Bouncing back from a major problem is always hard for companies, and there aren't that many businesses that have been able to return to their former glory. Yet lululemon athletica (NASDAQ:LULU) has managed to be one of the rare winners in that category, as its yoga-apparel business managed to regain customer loyalty after a nearly catastrophic quality-control problem several years ago threatened its existence.
Coming into Wednesday's fiscal first-quarter financial report, Lululemon shareholders had high hopes that the company would be able to sustain the positive momentum it's developed in recent quarters. Lululemon's quarterly numbers kept the confidence high, and a rosier outlook for the remainder of the year came as welcome news for shareholders.
Looking good at Lululemon
Lululemon's fiscal first-quarter results continued a nice string of good performances in past quarters. Revenue came in at $782.3 million, which was higher by 20% compared to the year-earlier period. That growth rate was quite a bit higher than the 16% increase that most of those following the stock were looking to see. Similarly, net income jumped 29%, to $96.6 million, and that produced earnings of $0.74 per share, topping the consensus forecast among investors for $0.71 per share.
It's hard to find fault with Lululemon's key fundamental metrics. Comparable sales overall climbed at an impressive 14% rate, even though they were held back by 2 percentage points of downward pressure from adverse currency movements. On the retail side of the business, comparable-store sales were higher by 6% compared to year-ago levels, matching its growth from last quarter. Direct-to-consumer sales rose 33% over the same period, showing the level of commitment that Lululemon has put into developing its e-commerce channel fully.
Lululemon also kept finding ways to get more from its business. Gross margin climbed nearly a full percentage point, to 53.9%, and operating margin was higher by almost half a percentage point, to 16.5%. Also helping the yoga retailer were lower effective income tax rates, which were down from almost 30% a year ago to 26.4% during the quarter.
The size of Lululemon's store network continued to rise during the quarter. With 15 new stores opened and none closing down over the first three months of the fiscal year, there are now 455 Lululemon locations encompassing almost 1.47 million square feet of retail space.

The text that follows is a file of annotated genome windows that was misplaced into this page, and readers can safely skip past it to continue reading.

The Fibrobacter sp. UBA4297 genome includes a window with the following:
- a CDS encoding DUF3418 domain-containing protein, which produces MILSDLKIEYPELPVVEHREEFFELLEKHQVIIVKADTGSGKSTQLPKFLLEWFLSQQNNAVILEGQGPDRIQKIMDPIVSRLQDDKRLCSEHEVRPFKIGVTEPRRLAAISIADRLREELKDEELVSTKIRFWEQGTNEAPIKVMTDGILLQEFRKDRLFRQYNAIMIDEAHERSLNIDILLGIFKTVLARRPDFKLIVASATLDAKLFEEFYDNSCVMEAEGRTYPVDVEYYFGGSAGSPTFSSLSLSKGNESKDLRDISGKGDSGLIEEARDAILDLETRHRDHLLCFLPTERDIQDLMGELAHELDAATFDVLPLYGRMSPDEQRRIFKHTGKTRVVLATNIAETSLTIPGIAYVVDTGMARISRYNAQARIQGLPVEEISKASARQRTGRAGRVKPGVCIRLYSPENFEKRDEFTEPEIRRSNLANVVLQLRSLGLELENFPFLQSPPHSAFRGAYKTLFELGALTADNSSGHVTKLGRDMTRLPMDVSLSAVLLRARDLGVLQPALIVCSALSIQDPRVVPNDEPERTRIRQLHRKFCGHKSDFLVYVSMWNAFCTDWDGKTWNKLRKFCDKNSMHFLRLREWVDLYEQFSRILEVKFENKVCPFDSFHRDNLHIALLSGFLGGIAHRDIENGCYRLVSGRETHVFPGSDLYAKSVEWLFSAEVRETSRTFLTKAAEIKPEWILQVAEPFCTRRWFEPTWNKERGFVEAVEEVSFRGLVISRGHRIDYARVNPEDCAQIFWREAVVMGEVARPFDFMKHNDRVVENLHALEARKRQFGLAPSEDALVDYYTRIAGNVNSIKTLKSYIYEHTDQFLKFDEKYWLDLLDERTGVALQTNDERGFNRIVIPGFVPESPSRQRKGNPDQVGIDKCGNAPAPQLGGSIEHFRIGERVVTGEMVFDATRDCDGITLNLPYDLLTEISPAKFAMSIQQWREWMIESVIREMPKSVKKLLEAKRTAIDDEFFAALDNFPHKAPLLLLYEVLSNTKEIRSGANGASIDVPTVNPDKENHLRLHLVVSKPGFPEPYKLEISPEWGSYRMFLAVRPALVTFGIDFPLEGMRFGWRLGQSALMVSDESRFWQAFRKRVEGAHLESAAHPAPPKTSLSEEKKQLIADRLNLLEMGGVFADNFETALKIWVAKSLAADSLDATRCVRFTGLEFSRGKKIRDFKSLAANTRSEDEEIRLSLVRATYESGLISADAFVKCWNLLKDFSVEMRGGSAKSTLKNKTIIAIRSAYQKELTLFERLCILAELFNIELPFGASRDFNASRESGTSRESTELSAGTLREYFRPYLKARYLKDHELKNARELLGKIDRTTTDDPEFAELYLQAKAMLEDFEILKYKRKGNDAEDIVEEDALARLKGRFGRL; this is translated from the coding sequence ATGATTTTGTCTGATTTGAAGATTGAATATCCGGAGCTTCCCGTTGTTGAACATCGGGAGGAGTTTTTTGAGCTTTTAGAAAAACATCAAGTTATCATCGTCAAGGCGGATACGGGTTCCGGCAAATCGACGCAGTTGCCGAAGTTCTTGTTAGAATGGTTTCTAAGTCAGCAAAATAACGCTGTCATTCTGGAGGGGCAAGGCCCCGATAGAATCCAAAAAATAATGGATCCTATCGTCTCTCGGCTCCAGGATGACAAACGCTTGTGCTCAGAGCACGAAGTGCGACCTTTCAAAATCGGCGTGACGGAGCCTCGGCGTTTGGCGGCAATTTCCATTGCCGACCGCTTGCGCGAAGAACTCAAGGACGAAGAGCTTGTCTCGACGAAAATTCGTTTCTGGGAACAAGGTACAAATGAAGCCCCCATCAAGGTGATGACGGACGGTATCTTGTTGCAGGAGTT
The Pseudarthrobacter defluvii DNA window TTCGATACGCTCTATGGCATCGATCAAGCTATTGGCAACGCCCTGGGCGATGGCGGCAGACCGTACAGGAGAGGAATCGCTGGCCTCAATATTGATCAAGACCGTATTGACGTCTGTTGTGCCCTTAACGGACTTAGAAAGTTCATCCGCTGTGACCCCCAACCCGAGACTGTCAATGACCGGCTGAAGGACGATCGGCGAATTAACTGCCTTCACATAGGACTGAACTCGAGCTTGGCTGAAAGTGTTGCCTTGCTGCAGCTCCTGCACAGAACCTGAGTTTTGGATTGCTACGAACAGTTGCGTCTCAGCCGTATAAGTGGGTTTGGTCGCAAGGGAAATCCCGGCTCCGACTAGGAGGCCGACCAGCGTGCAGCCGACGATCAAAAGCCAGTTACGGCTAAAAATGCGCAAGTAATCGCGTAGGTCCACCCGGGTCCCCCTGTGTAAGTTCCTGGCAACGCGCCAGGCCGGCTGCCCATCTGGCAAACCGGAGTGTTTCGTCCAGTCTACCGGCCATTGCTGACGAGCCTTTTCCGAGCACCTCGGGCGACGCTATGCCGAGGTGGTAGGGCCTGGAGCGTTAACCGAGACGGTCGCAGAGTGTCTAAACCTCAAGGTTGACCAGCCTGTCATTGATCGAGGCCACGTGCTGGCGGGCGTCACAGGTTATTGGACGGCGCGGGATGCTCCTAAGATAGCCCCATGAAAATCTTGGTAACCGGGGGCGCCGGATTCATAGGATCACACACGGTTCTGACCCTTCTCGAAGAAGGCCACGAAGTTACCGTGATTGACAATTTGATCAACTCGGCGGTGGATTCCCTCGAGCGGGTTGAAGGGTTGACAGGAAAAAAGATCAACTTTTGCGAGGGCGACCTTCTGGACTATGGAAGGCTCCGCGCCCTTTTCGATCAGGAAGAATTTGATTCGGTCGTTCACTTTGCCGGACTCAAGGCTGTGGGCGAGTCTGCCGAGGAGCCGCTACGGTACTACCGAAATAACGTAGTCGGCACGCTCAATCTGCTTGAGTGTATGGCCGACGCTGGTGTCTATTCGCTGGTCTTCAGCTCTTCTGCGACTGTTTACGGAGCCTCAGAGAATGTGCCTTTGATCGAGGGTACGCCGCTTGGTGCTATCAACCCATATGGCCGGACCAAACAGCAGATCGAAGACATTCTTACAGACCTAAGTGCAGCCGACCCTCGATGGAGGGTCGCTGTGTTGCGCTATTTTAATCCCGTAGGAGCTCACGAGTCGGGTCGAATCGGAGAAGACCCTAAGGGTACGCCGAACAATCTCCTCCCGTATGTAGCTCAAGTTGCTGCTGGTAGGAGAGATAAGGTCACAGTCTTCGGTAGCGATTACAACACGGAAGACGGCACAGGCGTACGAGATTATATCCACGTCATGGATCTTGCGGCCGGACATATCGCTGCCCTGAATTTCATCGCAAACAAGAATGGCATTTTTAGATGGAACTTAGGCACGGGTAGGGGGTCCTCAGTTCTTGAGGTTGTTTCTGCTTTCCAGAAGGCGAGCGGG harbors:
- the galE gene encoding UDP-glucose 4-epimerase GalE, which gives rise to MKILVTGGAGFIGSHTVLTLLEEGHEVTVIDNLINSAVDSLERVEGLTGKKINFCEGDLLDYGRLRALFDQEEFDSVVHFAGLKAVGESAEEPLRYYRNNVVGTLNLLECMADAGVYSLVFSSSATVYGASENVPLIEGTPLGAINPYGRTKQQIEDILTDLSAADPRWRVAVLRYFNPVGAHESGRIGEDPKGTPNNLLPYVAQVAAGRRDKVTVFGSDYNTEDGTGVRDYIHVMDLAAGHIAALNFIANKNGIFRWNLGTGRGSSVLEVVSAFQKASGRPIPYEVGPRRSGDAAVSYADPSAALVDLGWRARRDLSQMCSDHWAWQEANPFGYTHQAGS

It was easy for CEO Calvin McDonald to be pleased with the company's performance. "Lululemon continues to see strong momentum across the entire business," McDonald said, and the CEO pointed to his internal teams, as well as the brand's followers, for helping to support the success of the business.
Can Lululemon Athletica keep picking up speed?
Lululemon remained optimistic for the future. In McDonald's words, "I look forward to the opportunities ahead of us and delivering on our Power of Three five-year vision."
In terms of guidance, that translated into higher expectations. For the second quarter, Lululemon expects to see sales of $825 million to $835 million, with comparable sales continuing to increase at a low double-digit percentage rate. Earnings for the quarter are expected to be between $0.86 and $0.88 per share.
Lululemon also took the opportunity to boost its guidance for the full fiscal year. The yoga retailer now expects fiscal 2019 revenue of $3.73 billion to $3.77 billion, up $30 million from its previous forecast. Earnings of $4.51 to $4.58 per share reflect just a $0.03 per-share boost from what it projected a few months ago, but Lululemon was quick to note that the guidance doesn't reflect any repurchases of shares that the retailer does between now and the end of the year.
Lululemon investors seemed to like the news, and the stock climbed 4% in after-hours trading following the announcement. Having successfully bounced back from its corporate tragedy several years ago, Lululemon is doing a good job keeping its customers satisfied and coming back for more.